"He eats and sleeps and breathes baseball and spends every waking moment trying to think of ways to help players and help the team get better," Cherington said. "So it's not surprising to see him so active. It's good to see. We're getting a lot done in a short amount of time. It'll be fun to see how his spring training evolves."

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Not at this pace, unless Valentine craves burnout for the whole organization. They've got bigger goals in mind than peaking in March. After his hiring, Valentine touched base with every core Red Sox player. During one conversation, newly acquired reliever Mark Melancon said he asked Valentine how he felt to be in the organization.

Valentine's response: "Excited to be on a World Series team."

Lap 5, Leg 4
Split: 48.6 seconds

Valentine's fastest leg of the day included his best line. As he jogged across Field 5, reliever Matt Albers – listed at 225 pounds, perhaps after starting the scale at minus-20 pounds – tried to toss a bunt home and flubbed the play.

Bobby V didn't even stop to pull the trigger on his run-by shooting: "Your body will take it there, and that's a lot of body to get it there, too."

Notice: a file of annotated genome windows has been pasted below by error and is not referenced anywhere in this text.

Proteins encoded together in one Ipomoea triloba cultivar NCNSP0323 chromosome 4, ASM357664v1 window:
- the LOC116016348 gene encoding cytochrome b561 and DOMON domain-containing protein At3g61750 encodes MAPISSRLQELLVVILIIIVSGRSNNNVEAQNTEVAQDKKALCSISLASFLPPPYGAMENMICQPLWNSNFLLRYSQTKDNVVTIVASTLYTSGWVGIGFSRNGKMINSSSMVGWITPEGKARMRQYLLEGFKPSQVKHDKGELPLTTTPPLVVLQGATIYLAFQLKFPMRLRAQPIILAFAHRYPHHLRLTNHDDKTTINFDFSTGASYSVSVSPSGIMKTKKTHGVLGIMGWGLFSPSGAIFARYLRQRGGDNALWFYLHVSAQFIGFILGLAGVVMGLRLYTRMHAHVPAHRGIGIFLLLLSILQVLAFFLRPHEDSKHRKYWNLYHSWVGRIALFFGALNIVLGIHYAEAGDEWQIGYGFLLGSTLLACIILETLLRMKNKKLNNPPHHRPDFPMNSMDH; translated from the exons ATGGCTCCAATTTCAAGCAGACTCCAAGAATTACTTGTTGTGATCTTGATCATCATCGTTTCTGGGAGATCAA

There were laughs. Already on that field Valentine had warned pitchers he doesn't like when they use their glove to scoop the ball toward home plate and that when a ball is dead on the ground, it's best to pick it up barehanded instead of swiping at it with a glove.

The line between advice and platitude is thin, especially to a team loaded with veterans. Players hone their BS detectors early in their careers. As rookies, everyone bombards them with suggestions. The best learn to winnow that list of advisors and apply such counsel judiciously. Whether Valentine resides in most players' inner circles will determine, as much as anything, his success in Boston.

He does have a career .510 winning percentage. He made a World Series with the New York Mets. He won a championship managing in Japan. He dispensed commentary on TV – some of which angered Beckett. And just in case anyone worried he was too serious, too eat-sleep-and-breathe baseball, he got kicked out of a game and re-entered the dugout wearing a fake mustache.

If there is baseball knowledge, truth or aphorism, Valentine tucks it deep into the reservoir inside his head, from which he later can pluck it. Between his 10 seasons playing in the major leagues and 15 years managing, Valentine has soaked in enough wisdom to at least buttress his arrogance. Yes, he thinks he knows a lot. Probably because he does.